Pastor Who 'Didn't Want to Die in the Pulpit' Sued for Trying to Sell Church and Parsonage Without Consent From Congregation
A California pastor who said he "didn't want to die in the pulpit" is now being sued by a deacon for trying to sell the church and parsonage without the consent of his congregation, which weren't even aware that their leader was trying to relieve them of their place of worship.
"He claims that the properties were gifted to him by the board. The church belongs to the members," said Deacon Arthel Coleman, who filed the lawsuit reported by the Palo Alto Online. Palo Alto Attorney Stephen Pappas is representing Coleman.
Coleman filed the lawsuit with the support of members of the Born Again Christian Center on Monday, July 28 in San Mateo County Superior Court. The church's angry members feel as if the pastor and his family tried to hoodwink them out of property valued at more than $1 million.
The lawsuit alleges that Born Again Christian Center's pastor, Andre Harris, colluded with his wife, Gloria Edgerton-Harris, the church board of trustees (who are family members of the pastor), real estate agents and the buyer of a home designated as a parsonage, to gain title to the church and home so they could sell them and enrich themselves.
Church members allege in the lawsuit that they were never consulted about selling nor gifting their church located at 891 Weeks Street to the pastor and his wife or a house used as a parsonage at 871 Weeks St. The bylaws of the church, which was established in 1969, prohibit the sale or transfer of church-owned property that does not have the approval of the members.
The lawsuit as cited by Palo Alto Online alleges breach of fiduciary duty and corporate waste; violation of corporation codes that prohibit certain distributions of property from religious nonprofit corporations; attempts to defraud the church and its members; and conversion of the home for the Harrises' personal use.
The members are seeking an injunction against the sale of the church and the voiding of the sale of the parsonage, which closed escrow on July 21. They also want the court to remove the board of trustees, and direct the proper election of a new board as well as a new pastor.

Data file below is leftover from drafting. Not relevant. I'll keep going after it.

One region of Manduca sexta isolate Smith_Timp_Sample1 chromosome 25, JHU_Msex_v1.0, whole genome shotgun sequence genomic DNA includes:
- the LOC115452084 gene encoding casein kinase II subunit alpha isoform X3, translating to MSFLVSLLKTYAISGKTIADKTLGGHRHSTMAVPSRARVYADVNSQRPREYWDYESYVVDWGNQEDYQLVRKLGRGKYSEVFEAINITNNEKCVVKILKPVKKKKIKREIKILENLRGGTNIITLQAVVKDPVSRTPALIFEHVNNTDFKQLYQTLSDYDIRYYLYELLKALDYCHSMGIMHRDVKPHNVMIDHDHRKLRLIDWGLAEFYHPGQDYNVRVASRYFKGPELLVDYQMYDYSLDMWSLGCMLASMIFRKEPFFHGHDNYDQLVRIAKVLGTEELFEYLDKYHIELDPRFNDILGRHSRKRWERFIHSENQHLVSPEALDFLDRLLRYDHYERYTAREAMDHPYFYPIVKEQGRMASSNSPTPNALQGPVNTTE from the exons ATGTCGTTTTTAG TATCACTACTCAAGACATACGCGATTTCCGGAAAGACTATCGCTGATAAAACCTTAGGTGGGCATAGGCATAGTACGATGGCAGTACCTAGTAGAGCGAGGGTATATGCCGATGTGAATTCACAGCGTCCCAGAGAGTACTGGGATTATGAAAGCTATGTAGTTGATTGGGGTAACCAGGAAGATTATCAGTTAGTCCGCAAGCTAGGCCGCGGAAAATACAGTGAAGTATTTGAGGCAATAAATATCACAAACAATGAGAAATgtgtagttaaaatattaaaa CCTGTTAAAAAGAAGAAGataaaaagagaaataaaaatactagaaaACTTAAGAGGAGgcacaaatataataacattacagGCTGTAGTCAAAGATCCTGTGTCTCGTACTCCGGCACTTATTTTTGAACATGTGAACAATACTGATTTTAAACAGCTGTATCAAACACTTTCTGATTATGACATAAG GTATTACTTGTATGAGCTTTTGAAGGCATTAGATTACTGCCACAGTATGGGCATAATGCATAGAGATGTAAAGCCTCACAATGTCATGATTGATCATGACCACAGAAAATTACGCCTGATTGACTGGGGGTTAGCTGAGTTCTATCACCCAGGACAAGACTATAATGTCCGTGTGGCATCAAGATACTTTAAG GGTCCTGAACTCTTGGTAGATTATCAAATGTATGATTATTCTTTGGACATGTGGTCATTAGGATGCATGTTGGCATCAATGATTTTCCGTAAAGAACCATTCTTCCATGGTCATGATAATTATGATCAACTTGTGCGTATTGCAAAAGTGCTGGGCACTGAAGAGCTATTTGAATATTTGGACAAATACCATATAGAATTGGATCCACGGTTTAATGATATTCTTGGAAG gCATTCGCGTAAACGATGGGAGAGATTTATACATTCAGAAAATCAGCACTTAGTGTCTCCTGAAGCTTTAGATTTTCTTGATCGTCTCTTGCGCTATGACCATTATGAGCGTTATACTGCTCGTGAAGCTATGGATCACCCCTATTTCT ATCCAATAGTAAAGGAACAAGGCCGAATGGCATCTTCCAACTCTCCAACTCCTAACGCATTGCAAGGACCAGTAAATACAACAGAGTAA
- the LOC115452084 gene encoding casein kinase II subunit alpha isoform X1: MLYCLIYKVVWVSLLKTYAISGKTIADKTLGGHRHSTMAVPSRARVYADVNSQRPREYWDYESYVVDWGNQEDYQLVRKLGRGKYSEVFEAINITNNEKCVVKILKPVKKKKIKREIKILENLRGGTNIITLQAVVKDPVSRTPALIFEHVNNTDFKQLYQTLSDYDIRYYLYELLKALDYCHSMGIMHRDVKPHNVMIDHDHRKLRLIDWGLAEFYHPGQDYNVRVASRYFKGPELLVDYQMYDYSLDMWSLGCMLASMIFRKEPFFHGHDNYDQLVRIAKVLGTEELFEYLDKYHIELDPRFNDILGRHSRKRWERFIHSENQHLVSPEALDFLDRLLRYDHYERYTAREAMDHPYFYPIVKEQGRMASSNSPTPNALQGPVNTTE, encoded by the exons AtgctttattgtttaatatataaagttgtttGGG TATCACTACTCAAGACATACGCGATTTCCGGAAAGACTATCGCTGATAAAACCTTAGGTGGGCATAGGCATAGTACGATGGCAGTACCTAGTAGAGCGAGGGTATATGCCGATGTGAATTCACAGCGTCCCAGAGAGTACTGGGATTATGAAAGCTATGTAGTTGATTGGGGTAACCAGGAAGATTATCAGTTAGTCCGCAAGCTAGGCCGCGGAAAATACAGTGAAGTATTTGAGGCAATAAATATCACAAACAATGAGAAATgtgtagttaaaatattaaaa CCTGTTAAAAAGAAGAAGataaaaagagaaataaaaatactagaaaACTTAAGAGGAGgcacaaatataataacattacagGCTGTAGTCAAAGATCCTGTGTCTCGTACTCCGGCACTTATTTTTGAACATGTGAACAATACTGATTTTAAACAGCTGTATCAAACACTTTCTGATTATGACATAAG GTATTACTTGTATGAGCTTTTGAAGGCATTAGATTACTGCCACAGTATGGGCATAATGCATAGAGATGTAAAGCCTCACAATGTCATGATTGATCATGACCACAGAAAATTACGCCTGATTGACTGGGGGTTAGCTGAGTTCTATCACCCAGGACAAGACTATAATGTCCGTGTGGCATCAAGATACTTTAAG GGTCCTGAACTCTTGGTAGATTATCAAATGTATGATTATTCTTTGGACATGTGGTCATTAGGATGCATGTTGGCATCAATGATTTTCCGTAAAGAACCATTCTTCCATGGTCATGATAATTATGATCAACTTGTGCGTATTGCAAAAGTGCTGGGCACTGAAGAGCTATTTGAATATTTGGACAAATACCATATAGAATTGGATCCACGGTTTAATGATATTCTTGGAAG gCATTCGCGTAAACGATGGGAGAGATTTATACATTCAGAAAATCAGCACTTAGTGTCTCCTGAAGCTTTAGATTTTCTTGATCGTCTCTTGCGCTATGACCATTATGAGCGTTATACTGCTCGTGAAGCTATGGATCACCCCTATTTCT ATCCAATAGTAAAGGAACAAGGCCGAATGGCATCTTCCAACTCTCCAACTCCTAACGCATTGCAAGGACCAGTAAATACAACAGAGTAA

Members say when Harris first came to the church in 1999 they had 100 members, now, they have only 20.
Members say they started having issues with the pastor when he announced that he was going to retire in April.
"He said he didn't want to die in the pulpit," Coleman noted.
They said in early May, they arrived for services one day to find a real estate sign on the parsonage next door. A curious church member did some sleuthing at the county recorder's office and discovered that the deed to the home had been transferred to the pastor and his wife.
A for-sale sign was later placed on the church property and alarmed members of the church demanded an explanation from the pastor at a June 29 service and protested the sales of the properties.
The pastor allegedly responded by handing them notices of ex-communication and banned them from the church.
"Greetings in the name of our Lord and Savior Jesus Christ. Born Again Christian Center is informing you because of your inconsistent attendance over the months or years, we have therefore removed you as a member," said the notice. "You therefore no longer have any rights or privileges to conduct any matter at the said Church. ... We are informing you of your removal and permanent ban of membership at Born Again Christian Center."
Coleman said he was shocked.
"I saw him just the week before. He never said a word. We hugged," Coleman told Palo Alto Online shaking his head.
Sheron Romes, Elaine Blue and the church's usher also received ex-communication notices as well even though they attended church consistently.
"We trusted too much," said Blue wiping away tears.
Coleman explained to Palo Alto Online that when the church needed a new pastor in 1999 when it was still known as Zion Missionary Baptist Church, Harris was working with another pastor at the True Life Baptist Church in East Palo Alto. Harris was invited to lead the congregation on a trial basis and later decided he should stay. The position was unpaid but Harris and his family were allowed to live in the Weeks Street home rent free. The church later changed its name to Born Again Christian Center in 2004.
Coleman alleges that shortly after Harris's arrival, many of his family members soon joined the church and were later made members of the board of trustees which was never formally elected.
Court papers say the board members include Harris' wife, Gloria; two nieces, April Ingram-Black and Laesheia Turner; and Kenneth Harris, the pastor's brother.
Kenneth Harris and his wife, Rhona Edgerton-Harris, are listed as agents with Century 21 Alpha Pacific in East Palo Alto. Their company currently lists the house and church properties for sale. The house, a two-bedroom, one-bath, 790-square-foot home was listed at $399,950. The church, a 2,797-square-foot building located on a 12,502-square-foot lot is listed for $999,950 with a flowery description.
"Excellent location for Ministry. The church's sanctuary seats 120 members with baptismal pool. Church has a Pastor's office with bathroom, kitchen and dining areas and a separate office. Additional facilities are approximately 13 parking spaces & off street parking, men and women separate bathrooms, two storage closets and a [sic] audio room (no equipment). A rare opportunity," the description reads on the listing.